Tuesday, August 23, 2011


by Paul Harding

Harper Collins

George Washington Crosbylies dying of cancer in his living room while his family keeps watch. His death provides the framework for the real story, which is about his unsteady relationship with Howard, his father.

At times George is lucid, recalling notable incidents of triumph and tragedy from his life as clearly as a newspaper reporter. Often, though, he slips into prose poems that seem to have little bearing on the story but perfectly reflect the semi-dreaming state of his mind.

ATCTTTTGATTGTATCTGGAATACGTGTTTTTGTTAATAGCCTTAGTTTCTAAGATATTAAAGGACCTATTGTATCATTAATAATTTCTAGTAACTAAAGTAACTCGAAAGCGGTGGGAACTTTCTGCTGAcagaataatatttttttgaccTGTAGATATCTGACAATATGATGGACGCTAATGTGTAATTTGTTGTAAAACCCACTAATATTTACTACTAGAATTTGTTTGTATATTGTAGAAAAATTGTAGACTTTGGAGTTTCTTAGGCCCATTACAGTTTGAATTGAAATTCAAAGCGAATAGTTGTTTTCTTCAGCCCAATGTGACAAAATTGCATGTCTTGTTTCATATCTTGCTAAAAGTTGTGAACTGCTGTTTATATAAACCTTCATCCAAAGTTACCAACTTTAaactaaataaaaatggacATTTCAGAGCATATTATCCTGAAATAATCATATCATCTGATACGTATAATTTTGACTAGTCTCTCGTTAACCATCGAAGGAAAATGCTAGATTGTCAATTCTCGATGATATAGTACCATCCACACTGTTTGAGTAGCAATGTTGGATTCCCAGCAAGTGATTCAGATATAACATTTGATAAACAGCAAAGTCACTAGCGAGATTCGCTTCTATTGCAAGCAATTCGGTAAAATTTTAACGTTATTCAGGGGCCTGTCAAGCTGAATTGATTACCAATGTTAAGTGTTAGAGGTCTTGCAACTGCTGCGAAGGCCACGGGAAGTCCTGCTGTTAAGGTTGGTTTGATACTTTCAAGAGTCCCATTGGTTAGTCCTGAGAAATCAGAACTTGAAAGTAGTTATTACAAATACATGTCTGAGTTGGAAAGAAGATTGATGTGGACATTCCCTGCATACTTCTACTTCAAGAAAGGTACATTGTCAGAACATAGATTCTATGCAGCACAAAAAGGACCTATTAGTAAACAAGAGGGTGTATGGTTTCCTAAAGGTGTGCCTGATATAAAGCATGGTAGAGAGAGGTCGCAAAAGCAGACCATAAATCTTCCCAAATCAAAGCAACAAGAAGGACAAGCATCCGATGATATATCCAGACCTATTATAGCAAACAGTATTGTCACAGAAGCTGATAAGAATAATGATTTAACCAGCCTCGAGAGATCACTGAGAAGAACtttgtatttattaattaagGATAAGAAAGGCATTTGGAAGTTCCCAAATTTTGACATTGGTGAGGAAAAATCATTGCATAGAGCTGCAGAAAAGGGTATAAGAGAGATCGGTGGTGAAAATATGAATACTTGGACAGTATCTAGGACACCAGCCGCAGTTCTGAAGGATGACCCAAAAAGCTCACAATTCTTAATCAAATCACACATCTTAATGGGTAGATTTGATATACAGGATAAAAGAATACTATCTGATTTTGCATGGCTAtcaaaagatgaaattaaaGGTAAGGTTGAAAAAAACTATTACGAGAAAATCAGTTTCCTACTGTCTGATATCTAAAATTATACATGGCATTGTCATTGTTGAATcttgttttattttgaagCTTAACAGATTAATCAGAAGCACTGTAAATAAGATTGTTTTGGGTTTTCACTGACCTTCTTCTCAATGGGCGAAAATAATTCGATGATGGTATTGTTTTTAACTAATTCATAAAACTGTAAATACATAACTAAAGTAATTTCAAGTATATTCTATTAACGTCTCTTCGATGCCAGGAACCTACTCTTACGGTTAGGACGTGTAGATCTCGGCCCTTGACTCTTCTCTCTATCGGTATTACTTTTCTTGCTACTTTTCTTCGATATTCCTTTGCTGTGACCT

"When his grandchildren had been little, they had asked if they could hide inside the clock. Now he wanted to gather them and open himself up, and hide them among his ribs and faintly ticking heart."

This novel touched me deeply because it brought up the memories of my uneasy love/hate relationship with my own father. As I move more and more toward the end of my life, I reflect often on the past - my place in it and my family relationships. They seem so incredibly important now, and earlier not given the smallest thought.

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